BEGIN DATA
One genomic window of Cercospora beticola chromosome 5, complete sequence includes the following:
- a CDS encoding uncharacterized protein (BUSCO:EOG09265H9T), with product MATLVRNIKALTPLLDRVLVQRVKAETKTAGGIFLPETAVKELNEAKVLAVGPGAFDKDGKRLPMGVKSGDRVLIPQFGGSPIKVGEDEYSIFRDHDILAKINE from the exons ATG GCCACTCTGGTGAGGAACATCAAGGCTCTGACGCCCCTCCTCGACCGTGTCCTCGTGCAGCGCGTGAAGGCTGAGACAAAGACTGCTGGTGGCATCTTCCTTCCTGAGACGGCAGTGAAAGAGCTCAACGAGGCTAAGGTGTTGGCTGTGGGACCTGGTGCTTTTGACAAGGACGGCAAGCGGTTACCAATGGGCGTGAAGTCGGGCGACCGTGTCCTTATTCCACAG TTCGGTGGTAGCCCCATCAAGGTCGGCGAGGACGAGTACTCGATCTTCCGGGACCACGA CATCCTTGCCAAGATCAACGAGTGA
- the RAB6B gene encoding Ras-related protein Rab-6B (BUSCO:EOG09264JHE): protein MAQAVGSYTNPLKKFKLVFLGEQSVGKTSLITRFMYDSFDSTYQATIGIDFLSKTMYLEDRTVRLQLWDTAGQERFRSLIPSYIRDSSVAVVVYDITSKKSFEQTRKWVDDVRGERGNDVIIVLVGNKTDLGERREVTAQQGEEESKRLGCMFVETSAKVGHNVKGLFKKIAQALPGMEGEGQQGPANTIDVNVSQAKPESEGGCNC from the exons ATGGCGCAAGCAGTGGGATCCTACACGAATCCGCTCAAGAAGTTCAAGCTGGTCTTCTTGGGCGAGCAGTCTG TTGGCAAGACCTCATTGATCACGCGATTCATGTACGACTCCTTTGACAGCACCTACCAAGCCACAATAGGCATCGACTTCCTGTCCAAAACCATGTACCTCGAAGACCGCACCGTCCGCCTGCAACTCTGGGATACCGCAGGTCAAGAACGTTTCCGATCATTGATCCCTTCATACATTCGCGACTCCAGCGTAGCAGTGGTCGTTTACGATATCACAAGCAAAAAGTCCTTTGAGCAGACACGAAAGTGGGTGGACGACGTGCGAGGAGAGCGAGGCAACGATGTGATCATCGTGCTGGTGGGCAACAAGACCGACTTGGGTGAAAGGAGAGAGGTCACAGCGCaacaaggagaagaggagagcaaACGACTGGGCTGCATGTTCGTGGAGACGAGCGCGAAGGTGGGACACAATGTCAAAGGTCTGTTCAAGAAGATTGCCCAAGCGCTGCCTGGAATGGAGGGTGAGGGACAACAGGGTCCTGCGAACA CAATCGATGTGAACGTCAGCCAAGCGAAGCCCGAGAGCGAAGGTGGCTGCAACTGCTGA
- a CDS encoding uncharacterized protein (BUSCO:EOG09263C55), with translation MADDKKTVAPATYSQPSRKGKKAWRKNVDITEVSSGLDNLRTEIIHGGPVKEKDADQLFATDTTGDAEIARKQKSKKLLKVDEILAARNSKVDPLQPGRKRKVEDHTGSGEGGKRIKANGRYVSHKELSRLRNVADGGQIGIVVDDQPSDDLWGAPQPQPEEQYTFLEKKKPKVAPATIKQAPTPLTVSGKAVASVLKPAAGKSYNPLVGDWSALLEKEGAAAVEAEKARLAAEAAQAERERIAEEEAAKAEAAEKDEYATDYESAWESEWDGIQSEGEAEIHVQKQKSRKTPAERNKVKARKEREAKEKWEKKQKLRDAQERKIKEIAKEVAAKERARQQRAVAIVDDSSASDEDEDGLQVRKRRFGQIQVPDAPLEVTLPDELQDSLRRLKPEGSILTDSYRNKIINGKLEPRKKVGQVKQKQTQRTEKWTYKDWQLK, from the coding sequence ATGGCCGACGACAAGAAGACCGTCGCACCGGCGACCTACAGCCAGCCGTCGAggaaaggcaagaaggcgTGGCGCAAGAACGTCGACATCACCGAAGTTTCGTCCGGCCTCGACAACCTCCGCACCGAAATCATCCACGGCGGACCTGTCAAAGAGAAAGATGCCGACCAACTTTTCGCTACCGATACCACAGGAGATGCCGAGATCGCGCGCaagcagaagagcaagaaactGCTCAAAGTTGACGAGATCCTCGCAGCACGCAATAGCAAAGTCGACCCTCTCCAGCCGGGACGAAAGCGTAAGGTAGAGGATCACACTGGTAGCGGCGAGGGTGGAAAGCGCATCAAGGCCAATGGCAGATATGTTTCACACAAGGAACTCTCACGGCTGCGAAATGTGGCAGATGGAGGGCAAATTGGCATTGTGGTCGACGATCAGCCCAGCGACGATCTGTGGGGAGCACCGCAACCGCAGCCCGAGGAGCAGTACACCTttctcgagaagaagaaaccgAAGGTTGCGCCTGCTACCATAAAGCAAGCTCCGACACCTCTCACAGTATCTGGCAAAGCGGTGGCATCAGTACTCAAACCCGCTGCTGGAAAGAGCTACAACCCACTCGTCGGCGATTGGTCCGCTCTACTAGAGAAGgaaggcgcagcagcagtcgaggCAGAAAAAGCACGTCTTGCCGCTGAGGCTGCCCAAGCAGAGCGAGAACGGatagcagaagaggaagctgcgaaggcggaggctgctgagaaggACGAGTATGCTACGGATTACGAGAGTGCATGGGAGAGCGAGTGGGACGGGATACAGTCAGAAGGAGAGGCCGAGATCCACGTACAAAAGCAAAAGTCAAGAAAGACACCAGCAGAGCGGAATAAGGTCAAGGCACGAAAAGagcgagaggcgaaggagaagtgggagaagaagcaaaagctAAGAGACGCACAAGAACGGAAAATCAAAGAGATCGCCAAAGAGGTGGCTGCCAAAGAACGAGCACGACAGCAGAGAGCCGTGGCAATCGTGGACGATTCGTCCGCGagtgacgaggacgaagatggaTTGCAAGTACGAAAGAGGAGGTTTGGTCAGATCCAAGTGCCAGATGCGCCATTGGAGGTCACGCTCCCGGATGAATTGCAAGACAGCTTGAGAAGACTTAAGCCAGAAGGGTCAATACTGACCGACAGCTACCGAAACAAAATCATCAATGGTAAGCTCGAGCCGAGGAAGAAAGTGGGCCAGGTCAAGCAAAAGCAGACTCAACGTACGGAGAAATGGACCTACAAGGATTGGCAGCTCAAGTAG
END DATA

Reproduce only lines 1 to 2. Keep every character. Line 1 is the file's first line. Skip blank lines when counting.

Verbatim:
One genomic window of Cercospora beticola chromosome 5, complete sequence includes the following:
- a CDS encoding uncharacterized protein (BUSCO:EOG09265H9T), with product MATLVRNIKALTPLLDRVLVQRVKAETKTAGGIFLPETAVKELNEAKVLAVGPGAFDKDGKRLPMGVKSGDRVLIPQFGGSPIKVGEDEYSIFRDHDILAKINE from the exons ATG GCCACTCTGGTGAGGAACATCAAGGCTCTGACGCCCCTCCTCGACCGTGTCCTCGTGCAGCGCGTGAAGGCTGAGACAAAGACTGCTGGTGGCATCTTCCTTCCTGAGACGGCAGTGAAAGAGCTCAACGAGGCTAAGGTGTTGGCTGTGGGACCTGGTGCTTTTGACAAGGACGGCAAGCGGTTACCAATGGGCGTGAAGTCGGGCGACCGTGTCCTTATTCCACAG TTCGGTGGTAGCCCCATCAAGGTCGGCGAGGACGAGTACTCGATCTTCCGGGACCACGA CATCCTTGCCAAGATCAACGAGTGA